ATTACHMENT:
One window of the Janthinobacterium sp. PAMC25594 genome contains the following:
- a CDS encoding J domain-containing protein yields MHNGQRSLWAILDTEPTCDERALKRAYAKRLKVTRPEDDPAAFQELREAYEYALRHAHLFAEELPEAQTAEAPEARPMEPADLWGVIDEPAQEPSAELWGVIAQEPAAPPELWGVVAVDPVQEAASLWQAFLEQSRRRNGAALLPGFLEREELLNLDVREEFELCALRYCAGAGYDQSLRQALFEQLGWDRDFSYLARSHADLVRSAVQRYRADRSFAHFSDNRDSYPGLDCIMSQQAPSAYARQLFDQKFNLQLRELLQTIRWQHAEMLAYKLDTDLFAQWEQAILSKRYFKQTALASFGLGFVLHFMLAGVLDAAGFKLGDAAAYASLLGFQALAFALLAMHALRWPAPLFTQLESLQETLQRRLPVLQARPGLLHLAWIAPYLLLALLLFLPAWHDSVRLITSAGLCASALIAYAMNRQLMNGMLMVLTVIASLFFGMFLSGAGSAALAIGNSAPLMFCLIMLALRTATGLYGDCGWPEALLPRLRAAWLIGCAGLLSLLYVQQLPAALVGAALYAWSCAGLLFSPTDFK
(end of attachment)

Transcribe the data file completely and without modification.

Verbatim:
One window of the Janthinobacterium sp. PAMC25594 genome contains the following:
- a CDS encoding J domain-containing protein yields MHNGQRSLWAILDTEPTCDERALKRAYAKRLKVTRPEDDPAAFQELREAYEYALRHAHLFAEELPEAQTAEAPEARPMEPADLWGVIDEPAQEPSAELWGVIAQEPAAPPELWGVVAVDPVQEAASLWQAFLEQSRRRNGAALLPGFLEREELLNLDVREEFELCALRYCAGAGYDQSLRQALFEQLGWDRDFSYLARSHADLVRSAVQRYRADRSFAHFSDNRDSYPGLDCIMSQQAPSAYARQLFDQKFNLQLRELLQTIRWQHAEMLAYKLDTDLFAQWEQAILSKRYFKQTALASFGLGFVLHFMLAGVLDAAGFKLGDAAAYASLLGFQALAFALLAMHALRWPAPLFTQLESLQETLQRRLPVLQARPGLLHLAWIAPYLLLALLLFLPAWHDSVRLITSAGLCASALIAYAMNRQLMNGMLMVLTVIASLFFGMFLSGAGSAALAIGNSAPLMFCLIMLALRTATGLYGDCGWPEALLPRLRAAWLIGCAGLLSLLYVQQLPAALVGAALYAWSCAGLLFSPTDFK